Getting work done is hindered by logistics. Logistics is work about work. It’s the work you do so that you can get something else done.
For example, there’s a workflow I use to create a podcast. Most of that work is logistical: creating a collaborative script document from a template, inviting guests to a recording channel, scheduling the recording, coordinating sponsor content, updating the production calendar, editing the episode, writing a blog post about the episode, and promoting the episode on social media.
Relatively little of the workflow is what I consider the meat of podcast creation: researching the topic and guests, writing interview questions, and recording the actual show.
I draw the line between logistics and meat by considering what I can delegate vs. what I need to do uniquely myself. Most tasks can be divided along this line.
Solving The Logistics Problem With Delegation
One way to boost productivity is to delegate logistics. Delegation frees up your time to focus on the remaining tasks requiring your unique skills.
Delegation comes in at least three forms.
Some tasks can be delegated to other humans. In my case, I delegate many tasks in my business to consultants, contractors, employees, and my personal assistant. I still have to manage those relationships, and I have to compensate people for their time. Delegation doesn’t absolve me of task responsibility.
Delegating to other humans is challenging, creating process and interpersonal debt. You might welcome such a difficulty, but find that you aren’t in a position to delegate other humans. You still have delegation options.
In the digital age, delegating to software is self-explanatory–we all do this. As an aside, while I believe in delegating to software, I also believe in delegating software infrastructure. In my business, there is no advantage to be gained by hosting software myself. I delegate software hosting to a mix of SaaS and IaaS infrastructure providers.
Automation steps in where humans shouldn’t and software can’t. Tedious, repetitive tasks are best done by carefully programmed robots.
Software can’t predict all business workflows–businesses are unique, meaning software has limited task granularity out of the box. Software designers can’t create an overly specific product and still retain mass appeal. This is where automation steps in. Automation is the workflow layer on top of software that performs repetitive tasks quickly and predictably.
Delegating To Automation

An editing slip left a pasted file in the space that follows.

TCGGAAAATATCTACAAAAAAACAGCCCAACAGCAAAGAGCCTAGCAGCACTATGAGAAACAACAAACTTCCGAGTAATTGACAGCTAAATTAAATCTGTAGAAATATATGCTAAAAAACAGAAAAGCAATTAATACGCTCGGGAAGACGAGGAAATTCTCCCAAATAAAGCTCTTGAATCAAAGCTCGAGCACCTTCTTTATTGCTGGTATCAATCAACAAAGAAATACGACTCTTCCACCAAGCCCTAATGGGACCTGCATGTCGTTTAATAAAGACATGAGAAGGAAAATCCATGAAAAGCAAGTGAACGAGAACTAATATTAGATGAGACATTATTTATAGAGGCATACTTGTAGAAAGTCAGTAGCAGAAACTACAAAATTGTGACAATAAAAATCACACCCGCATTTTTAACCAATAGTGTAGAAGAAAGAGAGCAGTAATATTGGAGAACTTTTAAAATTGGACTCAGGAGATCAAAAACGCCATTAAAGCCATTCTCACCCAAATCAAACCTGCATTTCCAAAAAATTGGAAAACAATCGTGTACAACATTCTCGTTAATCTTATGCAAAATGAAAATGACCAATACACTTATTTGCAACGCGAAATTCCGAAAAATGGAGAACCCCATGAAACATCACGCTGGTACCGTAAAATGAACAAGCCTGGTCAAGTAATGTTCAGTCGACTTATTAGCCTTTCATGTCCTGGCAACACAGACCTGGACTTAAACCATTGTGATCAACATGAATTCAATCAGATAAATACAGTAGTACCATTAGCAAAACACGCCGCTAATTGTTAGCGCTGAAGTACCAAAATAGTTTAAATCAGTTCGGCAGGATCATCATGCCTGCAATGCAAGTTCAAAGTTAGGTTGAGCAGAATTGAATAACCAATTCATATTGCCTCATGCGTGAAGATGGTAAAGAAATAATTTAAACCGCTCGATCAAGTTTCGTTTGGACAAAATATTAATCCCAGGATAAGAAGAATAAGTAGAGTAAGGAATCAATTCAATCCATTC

In my own workflows, I’ve identified automation as the weak link. I’ve passed off as many tasks to other humans as appropriate. I continually review and revise my software tools. However, I don’t automate.
For instance, to prepare for a podcast recording, two of the steps are to create a Google document from a template, build a Slack channel, and invite the guests to both. Accomplishing this is a lot of predictable clicking and typing.
Google Drive has an API. Slack has an API. Why am I interfacing with Google Drive and Slack using the clicky-clicky GUI? Because it’s what I know. It’s easy. It’s time-consuming and error prone, but it gets the job done.
Automating these tasks seems too painful, because I don’t know how to write the code off the top of my head. I’ll have to read documentation, write some code, experiment, and fuss.
Will automating those document and channel creation tasks be worth it? The answer to that question comes in the form of time saved. How long does it take me to clicky-clicky and get these tasks done? Let’s say it’s twenty minutes. I don’t know exactly how long the actual clicking takes, and the reason is that there’s more time to account for than the click time.
There is also distraction time.
When I go into the standard Google Drive UI to create a document, I see a myriad of other folders and documents related to projects I’m working on. I’m reminded of other tasks I need to complete. The temptation to move orthogonally into another task is significant when my to-do list is long.
The same distraction exists when looking at Slack. Even though I squelch almost all notifications, opening the Slack interface to work on channel creation and invitations can take me far afield.
Because of distractions, twenty minutes becomes thirty or forty. Distractions eat the day away. Distractions cut into productivity. Therefore, automation isn’t simply about making clicks go faster. Automation is also about retaining focus by reducing distractions.
A script that gathers a bit of information from me can handle Google doc and Slack channel creation with a single command, instead of me performing a bunch of distractable clicking. Creating the script will be hard, but the result will be time saved and focus retained.
What about IFTTT or Zapier Instead Of Code?
What if I don’t want to read API documentation and write code? Might trigger-based tools like IFTTT or Zapier help? I believe the answer is “yes,” but there’s homework to do to know how much.
Historically, I’ve used both IFTTT and Zapier to automate straightforward tasks like posting to social media based on a RSS feed trigger. However, I’ve found both Zapier and IFTTT, powerful though they are, to be constrained. I can only execute the actions that they support, and the entirety of an platform’s API is unlikely to be exposed to an IFTTT recipe or Zapier zap.
Therefore, I’m leaning toward Python as a programming tool with comparatively infinite flexibility. With learning time invested in APIs, I can write Python scripts to do any action I need.
Writing my own code offers another interesting possibility: chatbots. That is, I can log a chatbot into Slack and issue automation commands to the chatbot from the Slack interface. This is desirable from a business workflow perspective, because it means actions are logged in an observable Slack channel, keeping the other humans I work with in the loop as to what automated work is being done.